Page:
Observations and Results
Did most people remember the first and last words on the list, but forget those in the middle?
Most people who try this experiment find their results create a U-shaped line graph. That means people do a good job remembering the beginning and end of the list, but struggle to recall words in the middle. Two different memory effects create this pattern. The primacy effect suggests that we are good at remembering the very first information we encounter. Scientists are still unsure exactly how this effect works, but one theory is that individuals trying to remember words will repeat the growing list each time a new term is added. As a result, they repeat the first few items more than any other and this repetition shifts information from the short-term to more secure long-term memory. The second effect is the recency effect. This suggests it's easier to remember what we learned last because it is still fresh in our minds. If these theories are correct, your working memory, which is trying to reassemble the list of words, struggles to recall terms in the middle because they haven't yet been stored in long-term memory and have been pushed out of short-term memory by more recent additions.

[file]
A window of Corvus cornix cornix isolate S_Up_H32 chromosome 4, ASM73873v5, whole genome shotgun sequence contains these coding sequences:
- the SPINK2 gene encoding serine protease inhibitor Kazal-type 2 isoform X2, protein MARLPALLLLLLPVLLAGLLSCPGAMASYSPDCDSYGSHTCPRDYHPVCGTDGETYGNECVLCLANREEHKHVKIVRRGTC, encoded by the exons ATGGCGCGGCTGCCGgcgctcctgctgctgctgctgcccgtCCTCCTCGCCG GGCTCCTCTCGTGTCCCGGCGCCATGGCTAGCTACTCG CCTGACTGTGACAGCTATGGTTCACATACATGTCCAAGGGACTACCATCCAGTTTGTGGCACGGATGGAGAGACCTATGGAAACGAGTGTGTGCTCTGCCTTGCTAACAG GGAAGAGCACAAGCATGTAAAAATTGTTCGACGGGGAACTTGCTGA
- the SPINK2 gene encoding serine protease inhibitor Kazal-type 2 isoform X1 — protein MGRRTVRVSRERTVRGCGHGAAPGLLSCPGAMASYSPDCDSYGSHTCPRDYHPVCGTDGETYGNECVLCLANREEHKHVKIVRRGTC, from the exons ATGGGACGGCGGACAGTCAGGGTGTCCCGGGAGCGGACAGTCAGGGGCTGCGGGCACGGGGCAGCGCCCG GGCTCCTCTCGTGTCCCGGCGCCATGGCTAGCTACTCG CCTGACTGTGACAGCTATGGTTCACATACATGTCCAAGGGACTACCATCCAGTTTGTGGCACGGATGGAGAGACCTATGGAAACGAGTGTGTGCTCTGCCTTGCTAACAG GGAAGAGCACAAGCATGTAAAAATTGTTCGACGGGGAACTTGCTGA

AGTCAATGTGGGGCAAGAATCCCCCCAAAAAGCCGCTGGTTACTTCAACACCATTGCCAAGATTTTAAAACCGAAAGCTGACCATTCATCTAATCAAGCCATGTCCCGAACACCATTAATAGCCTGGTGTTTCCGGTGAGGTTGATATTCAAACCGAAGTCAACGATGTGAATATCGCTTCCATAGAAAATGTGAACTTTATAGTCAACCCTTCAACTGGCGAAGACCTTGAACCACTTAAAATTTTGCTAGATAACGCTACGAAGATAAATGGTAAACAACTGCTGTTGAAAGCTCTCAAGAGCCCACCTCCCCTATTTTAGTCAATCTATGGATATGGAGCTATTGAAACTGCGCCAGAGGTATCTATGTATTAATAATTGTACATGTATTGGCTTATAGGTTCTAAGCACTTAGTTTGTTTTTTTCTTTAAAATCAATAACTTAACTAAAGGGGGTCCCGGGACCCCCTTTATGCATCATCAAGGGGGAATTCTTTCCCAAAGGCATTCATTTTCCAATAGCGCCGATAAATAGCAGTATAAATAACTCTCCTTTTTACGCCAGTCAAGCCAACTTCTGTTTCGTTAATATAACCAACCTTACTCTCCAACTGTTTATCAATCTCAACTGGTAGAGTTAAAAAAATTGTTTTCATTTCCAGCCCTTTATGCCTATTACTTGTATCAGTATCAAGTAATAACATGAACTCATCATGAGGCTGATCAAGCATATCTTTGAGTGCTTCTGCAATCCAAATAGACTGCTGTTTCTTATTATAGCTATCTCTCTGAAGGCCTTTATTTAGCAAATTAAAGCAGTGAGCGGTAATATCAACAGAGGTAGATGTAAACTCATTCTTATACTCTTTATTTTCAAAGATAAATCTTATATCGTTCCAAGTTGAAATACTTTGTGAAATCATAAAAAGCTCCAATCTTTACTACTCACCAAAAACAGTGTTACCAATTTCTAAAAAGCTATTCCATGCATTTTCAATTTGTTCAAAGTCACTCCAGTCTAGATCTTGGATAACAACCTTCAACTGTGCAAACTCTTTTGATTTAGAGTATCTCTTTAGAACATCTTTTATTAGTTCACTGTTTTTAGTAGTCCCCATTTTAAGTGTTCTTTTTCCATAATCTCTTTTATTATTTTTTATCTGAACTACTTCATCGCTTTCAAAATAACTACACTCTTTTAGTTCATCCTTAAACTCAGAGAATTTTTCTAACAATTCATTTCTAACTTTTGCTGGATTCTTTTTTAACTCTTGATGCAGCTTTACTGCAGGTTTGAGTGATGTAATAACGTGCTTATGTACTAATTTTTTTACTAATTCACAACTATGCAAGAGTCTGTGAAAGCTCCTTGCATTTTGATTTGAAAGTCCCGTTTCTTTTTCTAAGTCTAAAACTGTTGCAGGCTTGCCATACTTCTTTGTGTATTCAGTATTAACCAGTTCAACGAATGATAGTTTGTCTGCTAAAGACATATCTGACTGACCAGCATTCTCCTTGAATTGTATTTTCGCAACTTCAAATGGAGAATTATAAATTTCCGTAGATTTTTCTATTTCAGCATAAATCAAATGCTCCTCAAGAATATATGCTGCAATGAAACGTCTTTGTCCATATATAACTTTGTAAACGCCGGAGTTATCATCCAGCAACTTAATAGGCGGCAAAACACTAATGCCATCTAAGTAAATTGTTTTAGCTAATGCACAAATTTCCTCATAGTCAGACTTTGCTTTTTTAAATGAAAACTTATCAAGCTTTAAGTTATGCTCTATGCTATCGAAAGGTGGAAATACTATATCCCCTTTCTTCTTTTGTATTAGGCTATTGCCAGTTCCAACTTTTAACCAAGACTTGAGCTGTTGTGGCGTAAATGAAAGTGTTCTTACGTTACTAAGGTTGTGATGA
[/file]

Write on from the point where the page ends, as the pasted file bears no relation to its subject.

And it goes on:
If you've ever written a book report, you may have encountered both of these effects—it's easy to remember how a book ends and you can probably recall how it began, but the middle gets muddled. Luckily, once you have recognized these effects you can also find ways to overcome them. In the case of that book report, taking extra notes is a simple solution that helps your memory keep details straight.
Recency and primacy are not the only effects that can influence your memory. You may have noticed that some words from the middle of the list were still very memorable. This could be because the words had special significance. For example, if a phone rang as you read "phone" or your subjects were very hungry when you said "cookie," these words could have gained added meaning.
More to explore
How does short-term memory work in relation to long-term memory? from Scientific American
Memory Experiments from Eric H. Chudler's Neuroscience for Kids
Memory and Learning from Bruno Dubuc, McGill University
Mapping Memory in 3-D from National Geographic
How Human Memory Works from HowStuffWorks.com
Working Memory from Thinker: A Cognitive Psychology Resource